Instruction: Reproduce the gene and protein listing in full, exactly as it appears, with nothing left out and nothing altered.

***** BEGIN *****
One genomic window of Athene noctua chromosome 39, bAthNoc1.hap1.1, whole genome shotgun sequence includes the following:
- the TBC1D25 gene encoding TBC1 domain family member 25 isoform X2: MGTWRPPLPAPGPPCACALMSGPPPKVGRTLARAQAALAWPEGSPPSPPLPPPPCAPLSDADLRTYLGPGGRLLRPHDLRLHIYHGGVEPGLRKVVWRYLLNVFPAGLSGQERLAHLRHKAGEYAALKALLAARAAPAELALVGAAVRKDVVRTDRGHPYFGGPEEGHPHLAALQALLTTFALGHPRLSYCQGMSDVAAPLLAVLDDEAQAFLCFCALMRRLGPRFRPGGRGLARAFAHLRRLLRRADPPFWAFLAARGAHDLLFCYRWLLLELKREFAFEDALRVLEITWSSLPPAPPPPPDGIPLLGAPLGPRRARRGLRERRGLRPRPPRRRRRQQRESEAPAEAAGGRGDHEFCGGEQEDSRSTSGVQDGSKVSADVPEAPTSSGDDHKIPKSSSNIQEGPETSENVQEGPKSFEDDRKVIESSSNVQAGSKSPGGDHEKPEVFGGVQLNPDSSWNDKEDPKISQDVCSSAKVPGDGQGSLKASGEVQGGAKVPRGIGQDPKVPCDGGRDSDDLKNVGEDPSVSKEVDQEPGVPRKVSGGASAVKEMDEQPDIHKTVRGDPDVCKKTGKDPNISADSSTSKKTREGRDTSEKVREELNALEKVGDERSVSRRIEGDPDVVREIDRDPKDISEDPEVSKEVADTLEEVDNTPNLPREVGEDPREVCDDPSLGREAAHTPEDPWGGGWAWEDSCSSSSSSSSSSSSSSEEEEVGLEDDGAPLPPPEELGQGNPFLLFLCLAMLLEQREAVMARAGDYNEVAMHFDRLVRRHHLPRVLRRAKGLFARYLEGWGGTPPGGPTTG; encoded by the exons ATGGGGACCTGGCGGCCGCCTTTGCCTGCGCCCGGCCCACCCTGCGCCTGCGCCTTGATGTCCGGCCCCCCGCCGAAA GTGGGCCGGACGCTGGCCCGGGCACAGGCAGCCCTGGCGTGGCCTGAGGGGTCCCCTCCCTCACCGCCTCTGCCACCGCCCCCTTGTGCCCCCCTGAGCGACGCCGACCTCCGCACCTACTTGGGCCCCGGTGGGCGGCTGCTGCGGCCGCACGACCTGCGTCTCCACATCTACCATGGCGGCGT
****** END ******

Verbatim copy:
One genomic window of Athene noctua chromosome 39, bAthNoc1.hap1.1, whole genome shotgun sequence includes the following:
- the TBC1D25 gene encoding TBC1 domain family member 25 isoform X2: MGTWRPPLPAPGPPCACALMSGPPPKVGRTLARAQAALAWPEGSPPSPPLPPPPCAPLSDADLRTYLGPGGRLLRPHDLRLHIYHGGVEPGLRKVVWRYLLNVFPAGLSGQERLAHLRHKAGEYAALKALLAARAAPAELALVGAAVRKDVVRTDRGHPYFGGPEEGHPHLAALQALLTTFALGHPRLSYCQGMSDVAAPLLAVLDDEAQAFLCFCALMRRLGPRFRPGGRGLARAFAHLRRLLRRADPPFWAFLAARGAHDLLFCYRWLLLELKREFAFEDALRVLEITWSSLPPAPPPPPDGIPLLGAPLGPRRARRGLRERRGLRPRPPRRRRRQQRESEAPAEAAGGRGDHEFCGGEQEDSRSTSGVQDGSKVSADVPEAPTSSGDDHKIPKSSSNIQEGPETSENVQEGPKSFEDDRKVIESSSNVQAGSKSPGGDHEKPEVFGGVQLNPDSSWNDKEDPKISQDVCSSAKVPGDGQGSLKASGEVQGGAKVPRGIGQDPKVPCDGGRDSDDLKNVGEDPSVSKEVDQEPGVPRKVSGGASAVKEMDEQPDIHKTVRGDPDVCKKTGKDPNISADSSTSKKTREGRDTSEKVREELNALEKVGDERSVSRRIEGDPDVVREIDRDPKDISEDPEVSKEVADTLEEVDNTPNLPREVGEDPREVCDDPSLGREAAHTPEDPWGGGWAWEDSCSSSSSSSSSSSSSSEEEEVGLEDDGAPLPPPEELGQGNPFLLFLCLAMLLEQREAVMARAGDYNEVAMHFDRLVRRHHLPRVLRRAKGLFARYLEGWGGTPPGGPTTG; encoded by the exons ATGGGGACCTGGCGGCCGCCTTTGCCTGCGCCCGGCCCACCCTGCGCCTGCGCCTTGATGTCCGGCCCCCCGCCGAAA GTGGGCCGGACGCTGGCCCGGGCACAGGCAGCCCTGGCGTGGCCTGAGGGGTCCCCTCCCTCACCGCCTCTGCCACCGCCCCCTTGTGCCCCCCTGAGCGACGCCGACCTCCGCACCTACTTGGGCCCCGGTGGGCGGCTGCTGCGGCCGCACGACCTGCGTCTCCACATCTACCATGGCGGCGT